• In the right situation, like when the housing market has slowed down, you may have a better chance of negotiating a better price for a property you want.
  • Getting a bad credit mortgage now means you have less time to build up your credit score. If you wait and work on improving your credit report, you may be able to shop around for better deals on a wider choice of mortgages.
  • Less time to save for a deposit. The larger your deposit, the more likely you are to be accepted by a lender, as it shows you can handle your finances.
  • A bad credit mortgage usually means higher interest rates, which means you’ll pay more back over time. If you wait and improve your credit score and financial situation, you may find a better deal with better rates.

What do I need before comparing bad credit mortgages?

To compare bad credit mortgages, you'll need:

  • Details of your salary and any other income you earn. If you’re buying with a partner, have details of their salary and any additional income, too
  • Details of your regular monthly outgoings
  • The amount you want to borrow from the lender and how much your deposit will be
  • To know if you’re going to live in the property you’re buying or let it out
  • To tell us if you’re getting help from a government buying scheme

Who can I speak to for financial support or advice?

If you find yourself in financial difficulty or want to speak to someone about your financial situation, MoneyHelper can help. It’s a free, impartial service set up by the UK government to provide advice and support, online and over the phone.

Visit the Money Advice Service to find out more about the services they offer.

Bad credit mortgages FAQs

Can I get a joint mortgage with bad credit?

Yes, and it can sometimes help. If, for example, you have a poor credit record but your partner has a good record, you might be seen as lower risk than if you were to apply for a mortgage by yourself.

There are lenders who specialise in joint mortgages involving only one bad credit applicant. But you're still unlikely to get as good a deal as if you both had excellent credit histories.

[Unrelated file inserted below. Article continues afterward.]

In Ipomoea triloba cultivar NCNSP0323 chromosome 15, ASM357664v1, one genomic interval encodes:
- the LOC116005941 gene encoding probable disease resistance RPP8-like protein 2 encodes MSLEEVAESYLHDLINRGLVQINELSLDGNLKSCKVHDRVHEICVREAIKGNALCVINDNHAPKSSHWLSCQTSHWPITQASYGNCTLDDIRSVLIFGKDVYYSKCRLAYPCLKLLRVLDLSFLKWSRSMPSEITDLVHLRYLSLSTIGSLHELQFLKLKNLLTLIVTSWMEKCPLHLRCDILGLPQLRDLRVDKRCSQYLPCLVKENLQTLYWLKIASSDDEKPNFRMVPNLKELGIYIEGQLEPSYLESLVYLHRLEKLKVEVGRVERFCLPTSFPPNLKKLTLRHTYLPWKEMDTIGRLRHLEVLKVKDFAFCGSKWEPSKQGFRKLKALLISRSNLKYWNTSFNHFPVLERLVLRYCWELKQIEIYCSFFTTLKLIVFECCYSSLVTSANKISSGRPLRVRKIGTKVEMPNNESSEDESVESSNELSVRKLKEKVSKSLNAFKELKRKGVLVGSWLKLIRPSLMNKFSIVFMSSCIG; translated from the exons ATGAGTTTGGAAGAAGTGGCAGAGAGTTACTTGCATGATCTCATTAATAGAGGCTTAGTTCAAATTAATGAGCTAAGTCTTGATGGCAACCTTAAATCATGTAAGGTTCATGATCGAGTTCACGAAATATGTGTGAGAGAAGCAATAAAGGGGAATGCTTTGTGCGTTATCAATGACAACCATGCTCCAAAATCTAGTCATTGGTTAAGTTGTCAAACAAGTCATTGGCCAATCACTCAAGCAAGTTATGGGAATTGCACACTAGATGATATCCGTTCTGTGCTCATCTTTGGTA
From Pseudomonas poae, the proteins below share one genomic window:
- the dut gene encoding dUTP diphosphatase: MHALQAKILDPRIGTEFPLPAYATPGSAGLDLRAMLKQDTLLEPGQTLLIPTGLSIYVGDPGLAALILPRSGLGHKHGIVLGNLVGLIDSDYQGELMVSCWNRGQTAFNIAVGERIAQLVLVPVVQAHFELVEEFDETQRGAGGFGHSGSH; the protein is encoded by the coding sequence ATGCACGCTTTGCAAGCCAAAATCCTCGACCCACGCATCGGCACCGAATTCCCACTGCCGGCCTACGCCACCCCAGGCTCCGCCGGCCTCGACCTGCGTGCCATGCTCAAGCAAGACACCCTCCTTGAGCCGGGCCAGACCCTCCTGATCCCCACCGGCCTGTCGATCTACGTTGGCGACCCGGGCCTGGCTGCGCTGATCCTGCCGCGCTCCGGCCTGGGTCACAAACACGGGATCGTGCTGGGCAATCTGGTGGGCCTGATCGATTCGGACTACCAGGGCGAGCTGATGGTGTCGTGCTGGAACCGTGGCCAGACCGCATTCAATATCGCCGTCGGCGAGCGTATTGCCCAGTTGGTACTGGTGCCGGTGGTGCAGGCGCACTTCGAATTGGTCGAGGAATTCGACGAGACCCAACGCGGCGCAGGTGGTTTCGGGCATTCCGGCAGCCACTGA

Can I get a mortgage if I’ve been made bankrupt?

You won’t be able to apply for a mortgage until you have been discharged from your bankruptcy, which usually takes a year.

But even though you can then apply for a home loan, it’ll be hard to find a lender who’ll do business with you for a few more years.

Some lenders will wait until the bankruptcy has been removed from your credit file, which normally takes 6 years. But some lenders will consider you for a bad credit mortgage before that. They're just likely to want to see proof that you’ve successfully managed your credit in the years since the bankruptcy.

Can I get a mortgage if my house was repossessed?

Technically, yes you can, but it can be hard. Lenders may not want to accept someone who has fallen into serious arrears with repayments before.

But if you’ve rebuilt your credit score, a bad credit mortgage lender might consider you – although you’re unlikely to qualify for the most competitive deals as you’ll be considered high-risk. You'll probably only be offered rates considerably higher than the Bank of England base rate.

Can I remortgage with bad credit?

Yes, but you're unlikely to get the best deal with a new lender if you have a poor credit record. That's unless you want to stay with the same lender and don't want to increase your borrowing. Then, your credit history might not be a factor when it comes to remortgaging.

What’s the lowest credit score you can have for a bad credit mortgage?

There isn’t one. Credit reference agencies use different methods of scoring consumers, and lenders use different ways of analysing this information. Each lender will use a different scoring method.

Will interest rates be higher on a bad credit mortgage?

As a rule, yes. Lenders will consider you to be a higher risk, so they’ll price that into their products.

You’ll also have a smaller choice of providers who are prepared to take you on. This means the market is less competitive than it is for borrowers with perfect credit records.

Our mortgage calculators

Tips & guides on mortgages

Page last reviewed: 23 May 2024

Reviewed by: Claire Flynn